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A historical reconstruction of the connections between the Viennese neopositivists and the American pragmatists: economic theory in the project for the International Encyclopaedia of Unified Science

Persuaded by the fact that the philosophical debate in Vienna during the 1930s deeply influenced the subsequent American developments of economic theory, my purpose is to reconstruct, from a historical and theoretical point of view, how Austrian interests in economics (which spread in the interwar period) moved to the USA, and what the subsequent developments were. From a historical point of view, I shall focus on the genesis of the International Encyclopaedia of Unified Science promoted by philosophers belonging to the Vienna Circle (Otto Neurath, Rudolph Carnap and Philipp Frank) and American pragmatists (John Dewey and, above all, Charles Morris) between 1938 and 1969. From a theoretical point of view, I shall focus on the development of economic theory within this project, which was regarded as the most important outcome of logical positivism or new empiricism, this being the common philosophical outlook that they shared. The aim of this paper is to show how the original meaning of economics (as formulated by Neurath) within the Vienna Circle was changed in its transition from Vienna to the USA (when the International Encyclopaedia was organized) and was finally radically transformed in the American context during the following decades.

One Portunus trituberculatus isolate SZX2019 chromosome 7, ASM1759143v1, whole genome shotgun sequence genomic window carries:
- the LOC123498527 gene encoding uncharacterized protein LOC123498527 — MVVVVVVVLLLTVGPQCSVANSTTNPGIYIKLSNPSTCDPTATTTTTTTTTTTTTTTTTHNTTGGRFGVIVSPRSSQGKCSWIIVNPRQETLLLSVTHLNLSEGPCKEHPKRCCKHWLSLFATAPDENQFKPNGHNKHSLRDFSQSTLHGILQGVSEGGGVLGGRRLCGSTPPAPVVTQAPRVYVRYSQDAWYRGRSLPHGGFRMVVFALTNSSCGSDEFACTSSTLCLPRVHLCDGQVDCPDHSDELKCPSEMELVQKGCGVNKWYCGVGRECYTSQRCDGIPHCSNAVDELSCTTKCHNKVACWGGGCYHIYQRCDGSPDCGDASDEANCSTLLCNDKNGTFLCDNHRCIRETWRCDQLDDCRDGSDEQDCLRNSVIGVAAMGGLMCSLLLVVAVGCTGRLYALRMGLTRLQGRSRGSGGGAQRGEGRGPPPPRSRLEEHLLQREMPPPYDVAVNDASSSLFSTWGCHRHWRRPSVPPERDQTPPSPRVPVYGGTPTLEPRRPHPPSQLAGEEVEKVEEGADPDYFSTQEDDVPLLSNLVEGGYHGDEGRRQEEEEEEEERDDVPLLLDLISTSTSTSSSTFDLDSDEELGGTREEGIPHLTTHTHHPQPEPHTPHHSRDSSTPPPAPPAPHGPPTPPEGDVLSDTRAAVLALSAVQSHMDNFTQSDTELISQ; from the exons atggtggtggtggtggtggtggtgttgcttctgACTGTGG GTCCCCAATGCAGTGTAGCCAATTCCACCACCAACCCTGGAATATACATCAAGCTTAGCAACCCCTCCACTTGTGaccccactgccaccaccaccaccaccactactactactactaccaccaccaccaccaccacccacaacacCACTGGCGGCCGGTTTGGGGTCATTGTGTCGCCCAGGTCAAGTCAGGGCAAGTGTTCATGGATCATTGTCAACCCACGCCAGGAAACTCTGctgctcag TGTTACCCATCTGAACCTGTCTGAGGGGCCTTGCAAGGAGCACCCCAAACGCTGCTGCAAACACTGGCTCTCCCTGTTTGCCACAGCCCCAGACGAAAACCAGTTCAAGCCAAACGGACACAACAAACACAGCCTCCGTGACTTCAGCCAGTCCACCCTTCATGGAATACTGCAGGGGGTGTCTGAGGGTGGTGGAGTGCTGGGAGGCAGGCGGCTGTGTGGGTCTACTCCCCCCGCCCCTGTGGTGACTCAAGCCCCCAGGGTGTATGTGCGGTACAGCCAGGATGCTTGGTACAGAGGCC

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Paper provided by University of Turin in its series CESMEP Working Papers with number 200904.

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Length: 22 pages
Date of creation: Apr 2009
Handle: RePEc:uto:cesmep:200904
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  1. Malcolm Rutherford, 2004. "Institutional Economics at Columbia University," History of Political Economy, Duke University Press, vol. 36(1), pages 31-78, Spring.
  2. Punzo, Lionello F., 1991. "The School of Mathematical Formalism and the Viennese Circle of Mathematical Economists," Journal of the History of Economic Thought, Cambridge University Press, vol. 13(01), pages 1-18, June.
  3. Earlene Craver, 1986. "The Emigration of the Austrian Economists," History of Political Economy, Duke University Press, vol. 18(1), pages 1-32, Spring.
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